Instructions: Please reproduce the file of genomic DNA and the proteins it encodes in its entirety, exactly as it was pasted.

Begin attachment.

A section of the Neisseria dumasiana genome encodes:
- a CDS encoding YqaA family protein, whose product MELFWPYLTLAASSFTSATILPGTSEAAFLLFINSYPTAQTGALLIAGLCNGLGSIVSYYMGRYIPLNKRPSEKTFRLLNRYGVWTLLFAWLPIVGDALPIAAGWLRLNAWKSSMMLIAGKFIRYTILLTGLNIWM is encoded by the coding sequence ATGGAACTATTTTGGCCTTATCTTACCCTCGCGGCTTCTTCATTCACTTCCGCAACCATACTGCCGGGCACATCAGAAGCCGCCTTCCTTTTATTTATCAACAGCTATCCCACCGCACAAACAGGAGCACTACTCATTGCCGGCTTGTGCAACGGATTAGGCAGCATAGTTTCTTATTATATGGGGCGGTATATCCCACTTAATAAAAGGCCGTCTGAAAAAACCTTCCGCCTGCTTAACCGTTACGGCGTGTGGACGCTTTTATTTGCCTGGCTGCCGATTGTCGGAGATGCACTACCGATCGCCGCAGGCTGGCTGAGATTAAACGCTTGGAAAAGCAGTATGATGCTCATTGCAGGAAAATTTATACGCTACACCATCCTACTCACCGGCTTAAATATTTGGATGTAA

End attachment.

A section of the Neisseria dumasiana genome encodes:
- a CDS encoding YqaA family protein, whose product MELFWPYLTLAASSFTSATILPGTSEAAFLLFINSYPTAQTGALLIAGLCNGLGSIVSYYMGRYIPLNKRPSEKTFRLLNRYGVWTLLFAWLPIVGDALPIAAGWLRLNAWKSSMMLIAGKFIRYTILLTGLNIWM is encoded by the coding sequence ATGGAACTATTTTGGCCTTATCTTACCCTCGCGGCTTCTTCATTCACTTCCGCAACCATACTGCCGGGCACATCAGAAGCCGCCTTCCTTTTATTTATCAACAGCTATCCCACCGCACAAACAGGAGCACTACTCATTGCCGGCTTGTGCAACGGATTAGGCAGCATAGTTTCTTATTATATGGGGCGGTATATCCCACTTAATAAAAGGCCGTCTGAAAAAACCTTCCGCCTGCTTAACCGTTACGGCGTGTGGACGCTTTTATTTGCCTGGCTGCCGATTGTCGGAGATGCACTACCGATCGCCGCAGGCTGGCTGAGATTAAACGCTTGGAAAAGCAGTATGATGCTCATTGCAGGAAAATTTATACGCTACACCATCCTACTCACCGGCTTAAATATTTGGATGTAA